Does the yield curve tell us a recession is coming soon?
What the tea leaves really tell us.
My generation has a sort of PTSD from the Great Recession. Seeing so much of the economy just collapse was an epochal event in our formative years, and those formative experiences tend to leave their mark. Since that calamity, many have been jumping at shadows — predicting that the quantitative easing of the early 2010s would cause hyperinflation, that the rate hikes of the mid-2010s would cause a recession, that the expansion of the late 2010s would “die of old age”, that Covid would create another Great Depression, and so on. None of those pessimistic predictions panned out; since around 2012, the U.S. economy has gone from strength to strength.
But that doesn’t necessarily mean we aren’t headed for a recession now. In fact, we might be. Actually, that’s always the case, since macroeconomic forecasters are very, very bad at predicting recessions more than a few months in advance. That’s true for forecasters in the private sector, academia, and the government. No matter what method we use, we know very little about where the economy will be in 6 months, and essentially nothing about where it’ll be in 9 months.
A lot of people would disagree with that statement, though. In the finance world and in the financial press, there are a lot of people who think that you can see a recession coming well in advance, using something called the yield curve. When there’s something called a “yield curve inversion”, you’re supposed to get a recession 6 to 12 months later. Historically, this indicator has looked pretty reliable. The last four or five times we got a yield curve inversion, there was a recession (a gray bar on the graph) shortly afterwards:
In fact, that pattern mostly holds if you go back to the 1950s. The only time we got a “false positive” from this indicator was way back in 1966. One false positive out of eight or nine (depending on how you count) is a pretty decent track record.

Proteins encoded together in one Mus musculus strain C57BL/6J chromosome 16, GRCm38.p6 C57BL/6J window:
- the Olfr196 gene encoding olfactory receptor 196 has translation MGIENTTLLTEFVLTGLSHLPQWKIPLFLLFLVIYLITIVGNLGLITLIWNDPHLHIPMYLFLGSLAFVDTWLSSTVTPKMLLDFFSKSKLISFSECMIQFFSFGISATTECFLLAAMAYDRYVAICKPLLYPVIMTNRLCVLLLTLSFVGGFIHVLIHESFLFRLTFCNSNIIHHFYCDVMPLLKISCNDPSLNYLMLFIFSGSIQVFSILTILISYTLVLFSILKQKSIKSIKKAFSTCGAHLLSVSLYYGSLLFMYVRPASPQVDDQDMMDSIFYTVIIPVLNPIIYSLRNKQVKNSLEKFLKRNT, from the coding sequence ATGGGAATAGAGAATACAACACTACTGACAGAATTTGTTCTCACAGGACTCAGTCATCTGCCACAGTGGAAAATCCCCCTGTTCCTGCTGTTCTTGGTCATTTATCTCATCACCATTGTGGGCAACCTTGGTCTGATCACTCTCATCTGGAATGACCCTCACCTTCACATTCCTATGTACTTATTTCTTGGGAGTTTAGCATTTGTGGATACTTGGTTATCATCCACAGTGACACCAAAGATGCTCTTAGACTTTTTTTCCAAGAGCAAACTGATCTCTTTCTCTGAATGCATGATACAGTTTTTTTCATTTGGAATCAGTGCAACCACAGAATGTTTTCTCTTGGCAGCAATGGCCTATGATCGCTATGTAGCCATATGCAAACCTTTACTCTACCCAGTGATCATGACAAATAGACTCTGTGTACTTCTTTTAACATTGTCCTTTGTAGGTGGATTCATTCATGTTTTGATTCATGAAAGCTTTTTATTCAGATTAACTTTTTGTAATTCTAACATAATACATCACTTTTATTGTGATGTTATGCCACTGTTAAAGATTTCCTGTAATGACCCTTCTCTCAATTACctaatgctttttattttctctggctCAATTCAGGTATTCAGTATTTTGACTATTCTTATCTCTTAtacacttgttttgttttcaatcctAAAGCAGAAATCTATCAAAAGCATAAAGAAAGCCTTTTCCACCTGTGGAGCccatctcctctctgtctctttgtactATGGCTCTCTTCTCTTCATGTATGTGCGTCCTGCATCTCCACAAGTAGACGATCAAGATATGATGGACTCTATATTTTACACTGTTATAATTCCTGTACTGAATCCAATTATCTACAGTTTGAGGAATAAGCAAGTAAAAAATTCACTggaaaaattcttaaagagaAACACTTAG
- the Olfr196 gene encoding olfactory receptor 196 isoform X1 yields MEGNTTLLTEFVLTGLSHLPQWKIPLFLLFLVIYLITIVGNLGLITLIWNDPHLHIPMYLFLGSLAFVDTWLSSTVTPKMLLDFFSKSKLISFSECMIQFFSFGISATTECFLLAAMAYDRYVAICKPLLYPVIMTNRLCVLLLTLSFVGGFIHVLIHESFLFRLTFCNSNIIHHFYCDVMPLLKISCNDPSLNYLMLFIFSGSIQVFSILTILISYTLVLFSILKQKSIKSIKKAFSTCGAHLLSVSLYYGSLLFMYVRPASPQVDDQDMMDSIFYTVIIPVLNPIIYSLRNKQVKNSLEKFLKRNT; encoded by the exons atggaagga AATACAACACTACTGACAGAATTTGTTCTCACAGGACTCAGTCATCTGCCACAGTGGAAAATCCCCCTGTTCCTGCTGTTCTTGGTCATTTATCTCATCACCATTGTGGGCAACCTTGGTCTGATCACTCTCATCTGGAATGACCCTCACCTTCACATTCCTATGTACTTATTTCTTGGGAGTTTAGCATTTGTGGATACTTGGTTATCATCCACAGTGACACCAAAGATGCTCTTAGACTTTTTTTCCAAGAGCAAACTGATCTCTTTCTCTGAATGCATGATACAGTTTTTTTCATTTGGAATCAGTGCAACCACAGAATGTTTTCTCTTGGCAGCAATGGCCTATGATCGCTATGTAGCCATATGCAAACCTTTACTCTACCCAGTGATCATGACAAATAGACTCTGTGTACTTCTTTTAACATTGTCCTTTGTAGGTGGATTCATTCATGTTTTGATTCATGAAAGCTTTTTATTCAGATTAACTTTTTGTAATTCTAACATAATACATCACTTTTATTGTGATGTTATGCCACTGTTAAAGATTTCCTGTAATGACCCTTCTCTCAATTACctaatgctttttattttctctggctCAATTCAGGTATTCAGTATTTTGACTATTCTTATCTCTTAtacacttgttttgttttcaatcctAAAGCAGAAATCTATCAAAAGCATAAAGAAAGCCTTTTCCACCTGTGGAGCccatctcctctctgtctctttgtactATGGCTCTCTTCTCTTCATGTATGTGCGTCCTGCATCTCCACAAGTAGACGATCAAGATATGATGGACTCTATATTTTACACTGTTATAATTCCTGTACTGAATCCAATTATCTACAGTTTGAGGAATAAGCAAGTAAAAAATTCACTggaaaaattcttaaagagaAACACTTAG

And the other main thing you should notice from the graph is that the yield curve inverted very recently. In fact, the inversion happened in November 2022, over a year ago. So the most commonly used indicator of impending recession has been flashing red for a while now. In fact, in an episode of Econ 102 that I just recorded, the asset manager Itay Vinik argued that a recession is coming, and used the yield curve as his Exhibit A.
And in an election year, when the fate of the country could very well hinge on Americans’ economic mood, the question of whether we’re about to have a recession is very important.
But it’s also true that in the 14 months since the yield curve inverted, we haven’t seen a recession yet — or even anything close to it. The Wall Street Journal does a monthly survey of economists, and in early 2023 they gave a greater than 60% probability of a recession within a year. As of this month, it’s down to below 40%:
The good economic news just keeps rolling in on every front:
The American consumer ended 2023 with a burst of economic good cheer…The biggest factor arguing for improved sentiment is that the Dow Jones Industrial Average and Nasdaq reached record highs in December, and the S&P 500 is on the verge of doing so…
The rate of inflation has plummeted, especially the core personal consumption expenditure deflator that the US Federal Reserve uses as its guide for setting monetary policy…That means expectations of lower interest rates, which have not only driven share prices up but should also help drive a more functional housing market. New starts leapt upward in the most recent data, helped in part by lower mortgage rates…
The cascading effect of the good news continues with the impact of a lower inflation rate on real wages…[E]ven politically conservative small business owners who say the economy is terrible also say they are planning to add workers.
For this to be happening 14 months after the biggest and longest yield curve inversion since the early 1980s suggests that there’s something wrong with the indicator — that it doesn’t always signal weakening economic conditions. I think I have an idea of what that is. But first, let’s talk about the basics of what the yield curve is, and why people think it should predict recessions.